3 Easy Ways to Make Social Good Part of Your 9–5

Rah Riley
4 min readDec 9, 2020
Neon sign that reads “Do Something Great.” Photo by Clark Tibbs on Unsplash.

I marched out of the ocean and took a few long slow breaths — slow enough to steady my voice, not enough to talk myself out of it. Three minutes later, I gave my 30-day notice, resigning from my 6-figure senior marketing director position, a title four years in the making.

For most of us, dramatic decisions — like quitting our jobs from a beach — don’t typically happen without warning. Most often, they barely break the surface in an otherwise smooth-sailing 9–5. Big decisions to take action–like advocating for a career move, entertaining an industry change, or making philanthropy part of your business strategy–seem to move more like an ocean swell, expanding under the surface and churning quietly within us, all without rippling the visible surface. It’s quiet. It’s subtle. It’s invisible. Until it’s not.

Fostering community is my ocean swell. In previous roles as an event planner, marketing manager, art director, and editor, I served, celebrated, and connected the people in my neighborhoods And right now, with an unprecedented job market and urgent societal conversations taking place all around us, for many of us, the inner-push to contribute to these movements is as fierce as the inner-pull to retain job security.

So how can we do more good in our current jobs?

Over the last five years, while working jobs that felt oceans away from philanthropic, there are three ways I effectively honored the pull toward community service.

Just Pick a Thing!

Let curiosity be your guide. Follow the rabbit holes. If I dared to go back years into my browsing history, I could likely trace a meandering path through Wikipedia pages, Netflix docu-series, podcast episodes, and non-profit mission statements, to the early days of researching the work I’m focused on now. Sit down with a late night latte or glass of wine, turn up instrumental trap beats on Spotify (it’s my favorite focus music!), and Google one person or event that sparked your interest recently. Just start there. Tidbit by tidbit you’ll discover worlds that light a fire inside you: decisive moments, transformative art, brave leadership, fierce injustices, and lasting revolutions.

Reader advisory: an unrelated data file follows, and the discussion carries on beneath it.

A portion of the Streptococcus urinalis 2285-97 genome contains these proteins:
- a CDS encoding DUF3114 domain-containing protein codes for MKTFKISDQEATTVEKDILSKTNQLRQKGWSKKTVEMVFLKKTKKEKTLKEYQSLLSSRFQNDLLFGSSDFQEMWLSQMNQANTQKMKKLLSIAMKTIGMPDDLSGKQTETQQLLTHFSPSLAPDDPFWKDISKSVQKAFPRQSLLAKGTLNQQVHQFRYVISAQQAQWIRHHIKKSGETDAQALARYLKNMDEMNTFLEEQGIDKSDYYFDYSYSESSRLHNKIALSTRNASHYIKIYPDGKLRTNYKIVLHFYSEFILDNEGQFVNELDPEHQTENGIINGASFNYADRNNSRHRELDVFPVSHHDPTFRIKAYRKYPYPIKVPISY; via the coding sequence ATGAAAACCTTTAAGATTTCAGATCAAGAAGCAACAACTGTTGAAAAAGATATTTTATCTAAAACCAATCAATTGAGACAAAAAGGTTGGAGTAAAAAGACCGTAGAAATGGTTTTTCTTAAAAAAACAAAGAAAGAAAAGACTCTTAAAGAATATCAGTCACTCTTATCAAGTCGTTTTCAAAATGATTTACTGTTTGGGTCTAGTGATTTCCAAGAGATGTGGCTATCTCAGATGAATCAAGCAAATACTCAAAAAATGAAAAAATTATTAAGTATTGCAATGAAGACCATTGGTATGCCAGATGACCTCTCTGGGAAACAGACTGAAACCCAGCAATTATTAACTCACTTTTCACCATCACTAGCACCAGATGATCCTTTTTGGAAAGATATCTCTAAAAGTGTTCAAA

Recognize Your Resources

When I recognized my desire to elevate the voices of BIPOC womxn in climate, I took inventory of the resources I had access to within my current role. At the time, I was the marketing manager of a large Silicon Valley retail center, which equated to resources like high-traffic indoor courtyards, a website and email subscriber list, and an east side property location that was accessible to the city’s most tight-knit communities of BIPOC residents. I leveraged those resources to begin serving and celebrating this community — the ocean swell in me. I partnered with local artists to host open mic nights in the center’s courtyards; I interviewed local leaders, highlighting them in a content series; and I worked with county officials to make the center an official polling location. Inside the organization, I spoke about gentrification and unconscious bias with stakeholders. Resources can look like access to space, audience, authority, donation decisions, and simply your time and expertise.

Find Outstanding Organizations

Whatever your interest, there are likely existing organizations doing the work you care about. And whether those groups are a few miles or few continents from the latte next to your keyboard, just one email sits between you and the missions that need your support. Two volunteer resources I recommend are skill-based Catchafire and interest-based VolunteerMatch. Catchafire has hundreds of short-term volunteer projects, including one-hour consultation calls where you jump on a call with a nonprofit to answer their questions and offer your specific expertise. VolunteerMatch works with thousands of nonprofits and millions of volunteers; filter by interests and location to find relevant and regional nonprofits seeking support.

Start Now

If you feel called to do more, that call is not random.

Just pick your thing! Recognize the resources available at your current organization, and consider volunteering with outside organizations. Cumulatively, contributions from all of us are required for change.

So start anywhere. Start now.

If you feel a rising tide in yourself, recognize it. Like glimpsing land on the horizon, once you see it, let it guide you home.

Disclosure: If you feel called to change jobs or industries, big decisions require real strategy. Don’t let anyone tell you different! Before I quit my job, I developed an exit strategy — something that took me nearly a year. I then took 12 months after giving 30-day notice to fully transition away from my full-time role. This process looks different for everyone! I write about self-advocacy and remote work here on Medium and my Instagram @HeyRahRiley.



Rah Riley

Writer, creative strategist, and ecofeminist exploring social strategies for social good. Infographics of my Medium articles can be found at @HeyRahRiley on IG.